NORTHERN IRELAND-BASED DONNELL & ELLIS HEAVY HAULAGE PROVIDES TRANSPORTATION SERVICES FOR ALL TYPES OF GOODS ACROSS EUROPE. WHEN THE COMPANY WAS ASKED TO TRANSPORT BIGGER AND HEAVIER PORTABLE DATA ROOMS FROM SOUTHERN IRELAND TO LOCATIONS THROUGHOUT EUROPE A NEW FAYMONVILLE DOUBLE-EXTENDING WAFER BED TRAILER SOLVED THE REQUIREMENT. HEAVYTORQUE FINDS OUT FROM SCOTT DONNELL HOW THE NEW CARRIER CAME INTO BEING.
Getting the right trailer for a job is an eternal problem for specialist transport companies, finding a design that will meet their exact requirements, particularly if the trailer is going to operate throughout Europe and meet the complex and often conflicting regulations in different countries, can be an issue. It inevitably involves the haulier working very closely with both its customer and the trailer manufacturer to achieve this. A further layer of complexity is added if the haulier wants to use the trailer for a wider range of operations making it as flexible as possible. Given the high cost of modern equipment, getting the most possible use from as much of the fleet is pretty much essential for almost every operator…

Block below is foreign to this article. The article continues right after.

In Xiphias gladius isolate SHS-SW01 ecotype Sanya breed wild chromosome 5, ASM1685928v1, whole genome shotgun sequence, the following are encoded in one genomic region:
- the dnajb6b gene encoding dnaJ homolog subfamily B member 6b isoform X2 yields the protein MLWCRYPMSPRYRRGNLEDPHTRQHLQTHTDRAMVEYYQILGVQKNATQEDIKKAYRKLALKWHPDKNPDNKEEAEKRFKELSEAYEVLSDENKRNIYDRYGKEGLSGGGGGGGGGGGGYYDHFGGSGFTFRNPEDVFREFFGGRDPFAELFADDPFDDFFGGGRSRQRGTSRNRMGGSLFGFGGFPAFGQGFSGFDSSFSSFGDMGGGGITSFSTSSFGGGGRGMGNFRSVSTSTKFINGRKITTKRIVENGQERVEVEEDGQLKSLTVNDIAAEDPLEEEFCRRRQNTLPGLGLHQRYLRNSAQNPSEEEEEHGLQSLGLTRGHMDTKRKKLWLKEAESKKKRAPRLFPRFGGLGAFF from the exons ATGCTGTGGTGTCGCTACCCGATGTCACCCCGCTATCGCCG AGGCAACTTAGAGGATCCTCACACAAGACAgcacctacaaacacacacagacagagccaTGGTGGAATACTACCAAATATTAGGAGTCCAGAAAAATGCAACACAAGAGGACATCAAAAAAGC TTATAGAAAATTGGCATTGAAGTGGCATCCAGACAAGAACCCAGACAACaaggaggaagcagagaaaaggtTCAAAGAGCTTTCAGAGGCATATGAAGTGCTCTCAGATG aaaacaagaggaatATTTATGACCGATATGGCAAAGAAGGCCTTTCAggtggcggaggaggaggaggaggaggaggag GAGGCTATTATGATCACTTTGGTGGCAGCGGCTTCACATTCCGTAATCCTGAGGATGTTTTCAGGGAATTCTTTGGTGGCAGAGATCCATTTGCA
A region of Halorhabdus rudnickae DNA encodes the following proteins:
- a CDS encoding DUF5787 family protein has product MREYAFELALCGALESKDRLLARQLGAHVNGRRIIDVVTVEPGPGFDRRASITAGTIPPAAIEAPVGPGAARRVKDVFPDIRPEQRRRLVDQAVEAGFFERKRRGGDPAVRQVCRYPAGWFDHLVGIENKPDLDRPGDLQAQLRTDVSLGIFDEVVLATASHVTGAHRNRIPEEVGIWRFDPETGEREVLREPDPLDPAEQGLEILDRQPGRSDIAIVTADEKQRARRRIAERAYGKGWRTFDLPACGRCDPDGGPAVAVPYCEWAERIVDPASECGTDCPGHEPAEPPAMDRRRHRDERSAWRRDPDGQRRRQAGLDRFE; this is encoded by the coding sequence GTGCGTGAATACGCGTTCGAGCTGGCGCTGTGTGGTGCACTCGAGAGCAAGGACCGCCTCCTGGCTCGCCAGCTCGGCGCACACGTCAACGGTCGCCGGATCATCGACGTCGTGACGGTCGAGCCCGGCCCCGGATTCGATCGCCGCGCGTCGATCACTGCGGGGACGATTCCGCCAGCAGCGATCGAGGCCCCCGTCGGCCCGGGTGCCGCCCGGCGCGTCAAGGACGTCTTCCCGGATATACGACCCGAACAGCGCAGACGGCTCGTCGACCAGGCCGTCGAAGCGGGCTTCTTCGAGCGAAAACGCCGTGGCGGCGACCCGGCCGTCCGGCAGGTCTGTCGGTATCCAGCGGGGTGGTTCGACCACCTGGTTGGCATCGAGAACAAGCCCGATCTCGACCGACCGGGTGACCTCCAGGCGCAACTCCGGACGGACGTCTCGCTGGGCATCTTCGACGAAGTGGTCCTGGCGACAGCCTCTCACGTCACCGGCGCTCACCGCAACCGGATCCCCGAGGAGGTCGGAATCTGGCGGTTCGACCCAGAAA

BOXHILL CARAVANS SPECIALISES IN TRANSPORTING CARAVANS AND MOBILE HOMES. IT INVOLVES COLLECTING THE MOBILE UNIT FROM THE MANUFACTURER OR SELLER AND MOVING IT TO ITS NEW DESTINATION. THIS CAN TAKE THE COMPANY’S TEAMS ANYWHERE ACROSS THE COUNTRY. HEAVYTORQUE VISITED ITS PRESENT SITE NEAR CAPEL, IN SURREY.
Not surprisingly, folk history and the transport sector often cross paths. Natural disasters and wars need emergency relief, medical supplies and re-building, among other things. Those supplies need to reach the people who need it and that usually means on the back of a truck.
At the end of WWII, some two million homes in the UK had been lost to enemy bombing and around 2.25 million people were made homeless. The response of various governments was to try to accelerate house building, difficult with post-war materials shortages. Temporary solutions such as pre-fabricated (prefab) and kit houses also offered a quicker route to housing for some…
COMBINING TRADITIONAL VALUES, TRIED-AND-TESTED WORKING PRACTICES ALONG WITH MODERN TECHNOLOGY AND THE LATEST EQUIPMENT, MIGHT BE SEEN AS VERY DIFFICULT TO ACHIEVE IN THE CURRENT SPECIALIST TRANSPORT WORLD. HOWEVER, HEAVYTORQUE FINDS OUT FROM MIKE PONSONBY HOW IT CAN BE DONE IF APPROACHED IN THE CORRECT MANNER.